CEO says growth through acquisition remains strategy for Martin Marietta

April 10, 1994|By Ted Shelsby | Ted Shelsby,Sun Staff Writer

BETHESDA -- Although deeply disappointed at losing the fight for the Grumman Corp., the top executive of Martin Marietta Corp. says his strategy remains the same -- growth through acquisitions.

But, as the losing fight for Grumman showed, it won't necessarily be at a whirlwind pace and certainly not at any price.

"There will be more acquisition opportunities and, basically, we are on the same path as before," Norman R. Augustine, chairman and chief executive of Martin Marietta, said two days after Grumman announced it would merge with Northrop Corp., Martin Marietta's competitor for Grumman.

"We are in a position where we don't have to do any more acquisitions, which is a wonderful position to be in," Mr. Augustine said.

"We don't have any sense of desperation. We don't have anything to prove."

In fact, despite a rapidly shrinking defense market, Martin Marietta remains remarkably strong, without the pressure felt by some of its competitors, including Northrop, to make quick acquisitions to ensure survival.

Though Martin Marietta is primarily known for its production of Titan rockets and electronic equipment used on fighter planes and military helicopters, Mr. Augustine noted that the company's non-Department of Defense businesses rank it among the top Fortune 150 companies.

With $10 billion in annual revenue, the Bethesda-based company is among the nation's top four defense contractors. It has 100,000 employees and a $16 billion backlog of orders. It posted an operating profit of $788.5 million last year.

Martin Marietta has just about doubled its size over the past 18 months, primarily through acquisitions. In late 1992, it acquired the aerospace division of General Electric Corp. for $3.05 billion. In December, it entered into an agreement to purchase the Atlas rocket production arm of General Dynamics Corp. for $208.5 million. It expects to close on this transaction in the next few weeks.

They were expensive moves, but Mr. Augustine likes to point out the company's current debt-to-capital ratio is in the mid-30-percent range. This would be about half the debt level of Northrop after its acquisition of Grumman. Its lower debt puts Martin Marietta in good position to make more acquisitions when the right opportunity comes along.

With the Grumman fight behind him, Mr. Augustine took time to reflect on the events of the past 30 days and to share his vision of what lies ahead for both his company and the defense industry as a whole.

He also offered some additional insight into the multibillion-dollar bidding war for Grumman and explained his reluctance to

become involved in hostile takeover battles.

And he disagreed with those industry analysts predicting that the days of friendly, negotiated sales in the defense industry are over.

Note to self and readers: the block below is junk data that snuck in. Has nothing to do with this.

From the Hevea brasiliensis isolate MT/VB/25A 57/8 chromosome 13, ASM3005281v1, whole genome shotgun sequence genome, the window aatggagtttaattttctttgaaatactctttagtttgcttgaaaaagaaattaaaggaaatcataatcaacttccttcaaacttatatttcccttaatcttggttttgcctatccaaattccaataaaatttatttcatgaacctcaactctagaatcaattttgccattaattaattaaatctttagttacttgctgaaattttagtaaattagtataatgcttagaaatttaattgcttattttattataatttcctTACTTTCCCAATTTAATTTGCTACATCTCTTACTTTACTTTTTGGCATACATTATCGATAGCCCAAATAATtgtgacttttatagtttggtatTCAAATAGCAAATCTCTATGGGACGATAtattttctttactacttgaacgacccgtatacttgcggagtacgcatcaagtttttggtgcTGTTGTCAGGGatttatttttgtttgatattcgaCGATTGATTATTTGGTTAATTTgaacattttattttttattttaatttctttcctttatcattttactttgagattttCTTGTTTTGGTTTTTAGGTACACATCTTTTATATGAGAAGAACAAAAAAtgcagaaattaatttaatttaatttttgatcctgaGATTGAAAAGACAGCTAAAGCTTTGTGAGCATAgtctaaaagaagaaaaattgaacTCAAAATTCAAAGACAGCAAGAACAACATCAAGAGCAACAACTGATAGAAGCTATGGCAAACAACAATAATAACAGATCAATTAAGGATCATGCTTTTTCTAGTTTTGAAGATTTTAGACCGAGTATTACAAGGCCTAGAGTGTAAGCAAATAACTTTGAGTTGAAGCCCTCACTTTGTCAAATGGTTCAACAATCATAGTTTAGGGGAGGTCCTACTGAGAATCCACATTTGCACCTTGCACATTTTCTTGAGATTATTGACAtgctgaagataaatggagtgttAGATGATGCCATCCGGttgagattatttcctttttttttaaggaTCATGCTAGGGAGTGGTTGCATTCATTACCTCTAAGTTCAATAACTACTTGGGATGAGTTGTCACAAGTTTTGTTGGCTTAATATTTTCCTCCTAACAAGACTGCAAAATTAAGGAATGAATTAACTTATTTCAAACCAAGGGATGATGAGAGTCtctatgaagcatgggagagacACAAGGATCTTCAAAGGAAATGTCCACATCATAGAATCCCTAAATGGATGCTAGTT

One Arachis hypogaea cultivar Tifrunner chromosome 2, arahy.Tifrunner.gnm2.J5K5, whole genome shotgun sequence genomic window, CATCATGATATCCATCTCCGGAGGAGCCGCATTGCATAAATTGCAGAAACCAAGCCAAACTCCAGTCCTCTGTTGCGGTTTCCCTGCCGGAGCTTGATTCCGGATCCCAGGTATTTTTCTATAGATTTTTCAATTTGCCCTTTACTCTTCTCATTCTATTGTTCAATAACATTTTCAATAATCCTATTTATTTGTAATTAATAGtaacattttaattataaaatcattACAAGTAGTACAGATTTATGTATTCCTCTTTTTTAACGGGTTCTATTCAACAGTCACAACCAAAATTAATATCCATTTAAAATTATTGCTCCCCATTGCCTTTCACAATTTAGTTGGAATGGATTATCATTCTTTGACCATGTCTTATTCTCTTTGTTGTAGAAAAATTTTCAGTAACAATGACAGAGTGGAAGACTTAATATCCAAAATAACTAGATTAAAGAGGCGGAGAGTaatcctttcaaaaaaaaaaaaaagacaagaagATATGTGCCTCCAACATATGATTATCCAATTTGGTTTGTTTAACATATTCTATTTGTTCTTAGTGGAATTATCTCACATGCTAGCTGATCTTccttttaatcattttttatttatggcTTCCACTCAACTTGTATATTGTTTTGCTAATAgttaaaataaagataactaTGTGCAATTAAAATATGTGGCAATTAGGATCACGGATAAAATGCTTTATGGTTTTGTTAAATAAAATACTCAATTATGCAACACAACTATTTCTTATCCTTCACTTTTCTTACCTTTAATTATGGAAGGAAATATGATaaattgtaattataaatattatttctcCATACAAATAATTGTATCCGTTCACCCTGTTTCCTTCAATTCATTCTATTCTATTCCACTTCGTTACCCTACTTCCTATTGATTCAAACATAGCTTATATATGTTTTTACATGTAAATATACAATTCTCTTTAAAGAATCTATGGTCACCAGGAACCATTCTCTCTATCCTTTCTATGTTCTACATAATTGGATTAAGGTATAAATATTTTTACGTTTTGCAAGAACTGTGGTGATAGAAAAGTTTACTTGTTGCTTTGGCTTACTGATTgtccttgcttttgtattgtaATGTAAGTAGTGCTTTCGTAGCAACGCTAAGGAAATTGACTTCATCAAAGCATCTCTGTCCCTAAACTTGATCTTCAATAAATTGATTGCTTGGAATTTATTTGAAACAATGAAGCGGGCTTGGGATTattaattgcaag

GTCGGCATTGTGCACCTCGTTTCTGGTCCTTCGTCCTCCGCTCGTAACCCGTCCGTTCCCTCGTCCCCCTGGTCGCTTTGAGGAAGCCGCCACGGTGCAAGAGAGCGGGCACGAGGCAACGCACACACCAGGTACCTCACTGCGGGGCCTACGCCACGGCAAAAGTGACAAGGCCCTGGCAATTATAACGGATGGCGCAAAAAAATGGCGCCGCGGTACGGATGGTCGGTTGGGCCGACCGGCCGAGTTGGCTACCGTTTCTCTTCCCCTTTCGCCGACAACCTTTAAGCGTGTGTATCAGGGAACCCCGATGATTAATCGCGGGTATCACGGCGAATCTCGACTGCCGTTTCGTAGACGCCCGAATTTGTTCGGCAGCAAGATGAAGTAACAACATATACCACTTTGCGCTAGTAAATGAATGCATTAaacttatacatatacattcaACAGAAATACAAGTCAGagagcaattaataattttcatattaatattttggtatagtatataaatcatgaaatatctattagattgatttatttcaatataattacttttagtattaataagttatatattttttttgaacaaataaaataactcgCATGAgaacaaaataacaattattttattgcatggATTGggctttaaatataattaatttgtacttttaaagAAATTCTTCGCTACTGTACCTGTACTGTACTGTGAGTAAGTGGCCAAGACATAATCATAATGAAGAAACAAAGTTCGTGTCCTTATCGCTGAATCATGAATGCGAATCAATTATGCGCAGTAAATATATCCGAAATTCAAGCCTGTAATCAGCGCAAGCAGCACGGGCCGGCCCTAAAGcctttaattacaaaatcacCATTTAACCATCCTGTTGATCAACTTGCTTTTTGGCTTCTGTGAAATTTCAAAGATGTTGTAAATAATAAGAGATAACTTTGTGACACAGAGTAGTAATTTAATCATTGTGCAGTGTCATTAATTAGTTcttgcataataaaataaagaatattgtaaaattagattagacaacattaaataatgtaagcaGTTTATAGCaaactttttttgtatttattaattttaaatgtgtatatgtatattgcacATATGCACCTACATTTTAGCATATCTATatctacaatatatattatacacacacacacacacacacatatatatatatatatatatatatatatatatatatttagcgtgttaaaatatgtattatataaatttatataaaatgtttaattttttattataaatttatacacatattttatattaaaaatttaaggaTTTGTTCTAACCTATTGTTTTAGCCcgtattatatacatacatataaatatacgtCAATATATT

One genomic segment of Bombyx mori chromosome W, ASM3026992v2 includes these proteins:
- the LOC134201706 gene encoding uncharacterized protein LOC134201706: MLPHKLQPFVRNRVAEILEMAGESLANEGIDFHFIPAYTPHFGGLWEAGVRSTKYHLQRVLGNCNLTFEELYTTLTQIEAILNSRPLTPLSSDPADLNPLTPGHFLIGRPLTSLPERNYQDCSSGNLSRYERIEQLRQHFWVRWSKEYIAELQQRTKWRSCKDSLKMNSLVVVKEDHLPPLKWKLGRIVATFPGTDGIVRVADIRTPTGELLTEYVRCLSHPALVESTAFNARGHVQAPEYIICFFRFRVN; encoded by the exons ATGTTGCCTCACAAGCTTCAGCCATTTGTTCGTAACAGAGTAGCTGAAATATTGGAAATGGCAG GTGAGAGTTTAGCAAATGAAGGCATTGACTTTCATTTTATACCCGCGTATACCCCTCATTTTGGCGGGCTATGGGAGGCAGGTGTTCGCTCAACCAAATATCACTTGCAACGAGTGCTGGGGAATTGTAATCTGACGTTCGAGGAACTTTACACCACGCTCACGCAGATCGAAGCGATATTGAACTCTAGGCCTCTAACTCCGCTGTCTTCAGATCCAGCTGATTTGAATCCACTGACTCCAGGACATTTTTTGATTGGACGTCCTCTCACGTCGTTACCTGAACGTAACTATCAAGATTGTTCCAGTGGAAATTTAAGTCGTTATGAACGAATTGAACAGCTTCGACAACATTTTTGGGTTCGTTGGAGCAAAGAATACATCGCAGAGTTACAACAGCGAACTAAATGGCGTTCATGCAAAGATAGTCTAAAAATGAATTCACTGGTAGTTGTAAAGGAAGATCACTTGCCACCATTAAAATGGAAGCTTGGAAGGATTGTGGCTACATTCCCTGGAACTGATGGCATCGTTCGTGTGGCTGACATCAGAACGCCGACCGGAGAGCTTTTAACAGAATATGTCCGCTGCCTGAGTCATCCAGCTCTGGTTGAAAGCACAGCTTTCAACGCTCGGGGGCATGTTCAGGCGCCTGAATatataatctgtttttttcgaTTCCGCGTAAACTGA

Leaning back in a yellow wingback chair in an office at company headquarters and bringing the fingertips of his hands together before his face, Mr. Augustine spoke about the disappointment of not landing Grumman, the Bethpage, N.Y., company best known for its production of military aircraft, including the F-14 Tomcat.

"We clearly thought we had a very good match," he said. "Almost all of their business aligned with ours."

Both companies, he explained, are involved in the development of such products as aircraft electronics, computerized equipment for the Internal Revenue Service to speed the processing of tax forms, and equipment that can transmit large amounts of information -- sending the entire contents of the Encyclopedia Britannica, for instance, in a second.

While Grumman's information and service businesses are fine businesses, Mr. Augustine said, they are not large. "But if you combined them with our business, you had a quite large critical mass in these two businesses that would have been very strong."

But the price had to be right.

"We knew what [Grumman] was worth and we knew what we were willing to pay. We told Grumman at the very outset that we would not go above $55 a share. We put it in writing, and we meant it."

Defense analysts speculated that Northrop's aggressiveness in going after Grumman was partly driven by a feeling on the part of its chairman, Kent Kresa, that he had been snubbed by Grumman.

The Northrop executive had been holding talks with Renso L. Caporali, his counterpart at Grumman, for about a year and felt he was close to reaching an agreement. Mr. Kresa had said that Northrop was prepared to pay $50 a share and considered paying even more.

Those talks came to an abrupt end in March before Northrop made a formal offer for Grumman. Grumman instead announced it had entered into a merger agreement with Martin Marietta.

Northrop countered with a bid of $60 a share, three days after Grumman and Martin Marietta announced they had reached their agreement.

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